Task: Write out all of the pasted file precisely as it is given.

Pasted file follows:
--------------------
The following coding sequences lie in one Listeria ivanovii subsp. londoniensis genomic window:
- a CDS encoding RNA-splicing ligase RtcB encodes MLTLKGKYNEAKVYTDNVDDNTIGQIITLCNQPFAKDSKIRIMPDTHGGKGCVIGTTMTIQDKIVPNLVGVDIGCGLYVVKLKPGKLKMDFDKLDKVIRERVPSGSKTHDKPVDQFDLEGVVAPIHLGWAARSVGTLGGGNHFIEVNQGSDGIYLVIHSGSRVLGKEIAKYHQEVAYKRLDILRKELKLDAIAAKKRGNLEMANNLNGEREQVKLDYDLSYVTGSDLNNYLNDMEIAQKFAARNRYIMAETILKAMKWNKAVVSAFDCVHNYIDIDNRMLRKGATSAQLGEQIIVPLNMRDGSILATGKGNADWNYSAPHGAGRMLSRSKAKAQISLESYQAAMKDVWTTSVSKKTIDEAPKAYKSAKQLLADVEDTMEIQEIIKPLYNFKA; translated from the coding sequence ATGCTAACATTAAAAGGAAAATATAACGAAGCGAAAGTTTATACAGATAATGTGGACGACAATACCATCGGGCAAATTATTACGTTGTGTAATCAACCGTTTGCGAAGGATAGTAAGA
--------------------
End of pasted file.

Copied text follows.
The following coding sequences lie in one Listeria ivanovii subsp. londoniensis genomic window:
- a CDS encoding RNA-splicing ligase RtcB encodes MLTLKGKYNEAKVYTDNVDDNTIGQIITLCNQPFAKDSKIRIMPDTHGGKGCVIGTTMTIQDKIVPNLVGVDIGCGLYVVKLKPGKLKMDFDKLDKVIRERVPSGSKTHDKPVDQFDLEGVVAPIHLGWAARSVGTLGGGNHFIEVNQGSDGIYLVIHSGSRVLGKEIAKYHQEVAYKRLDILRKELKLDAIAAKKRGNLEMANNLNGEREQVKLDYDLSYVTGSDLNNYLNDMEIAQKFAARNRYIMAETILKAMKWNKAVVSAFDCVHNYIDIDNRMLRKGATSAQLGEQIIVPLNMRDGSILATGKGNADWNYSAPHGAGRMLSRSKAKAQISLESYQAAMKDVWTTSVSKKTIDEAPKAYKSAKQLLADVEDTMEIQEIIKPLYNFKA; translated from the coding sequence ATGCTAACATTAAAAGGAAAATATAACGAAGCGAAAGTTTATACAGATAATGTGGACGACAATACCATCGGGCAAATTATTACGTTGTGTAATCAACCGTTTGCGAAGGATAGTAAGA